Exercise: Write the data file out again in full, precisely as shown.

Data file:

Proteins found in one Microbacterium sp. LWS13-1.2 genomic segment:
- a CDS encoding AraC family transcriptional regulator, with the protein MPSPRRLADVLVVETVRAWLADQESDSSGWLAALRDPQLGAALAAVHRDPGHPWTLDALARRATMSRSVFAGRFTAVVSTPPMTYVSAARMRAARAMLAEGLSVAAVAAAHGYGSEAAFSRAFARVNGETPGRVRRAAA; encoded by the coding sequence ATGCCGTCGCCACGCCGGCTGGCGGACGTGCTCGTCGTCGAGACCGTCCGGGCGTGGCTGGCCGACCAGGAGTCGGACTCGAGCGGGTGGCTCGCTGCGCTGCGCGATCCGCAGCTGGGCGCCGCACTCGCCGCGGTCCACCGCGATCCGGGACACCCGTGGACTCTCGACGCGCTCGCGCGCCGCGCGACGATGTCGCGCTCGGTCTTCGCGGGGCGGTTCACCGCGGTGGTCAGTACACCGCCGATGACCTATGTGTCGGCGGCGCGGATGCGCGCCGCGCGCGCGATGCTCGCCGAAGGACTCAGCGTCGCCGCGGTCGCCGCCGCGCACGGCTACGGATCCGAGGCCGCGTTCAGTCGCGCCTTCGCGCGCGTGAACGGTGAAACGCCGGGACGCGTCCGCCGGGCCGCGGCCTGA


Proteins found in one Microbacterium sp. LWS13-1.2 genomic segment:
- a CDS encoding AraC family transcriptional regulator, with the protein MPSPRRLADVLVVETVRAWLADQESDSSGWLAALRDPQLGAALAAVHRDPGHPWTLDALARRATMSRSVFAGRFTAVVSTPPMTYVSAARMRAARAMLAEGLSVAAVAAAHGYGSEAAFSRAFARVNGETPGRVRRAAA; encoded by the coding sequence ATGCCGTCGCCACGCCGGCTGGCGGACGTGCTCGTCGTCGAGACCGTCCGGGCGTGGCTGGCCGACCAGGAGTCGGACTCGAGCGGGTGGCTCGCTGCGCTGCGCGATCCGCAGCTGGGCGCCGCACTCGCCGCGGTCCACCGCGATCCGGGACACCCGTGGACTCTCGACGCGCTCGCGCGCCGCGCGACGATGTCGCGCTCGGTCTTCGCGGGGCGGTTCACCGCGGTGGTCAGTACACCGCCGATGACCTATGTGTCGGCGGCGCGGATGCGCGCCGCGCGCGCGATGCTCGCCGAAGGACTCAGCGTCGCCGCGGTCGCCGCCGCGCACGGCTACGGATCCGAGGCCGCGTTCAGTCGCGCCTTCGCGCGCGTGAACGGTGAAACGCCGGGACGCGTCCGCCGGGCCGCGGCCTGA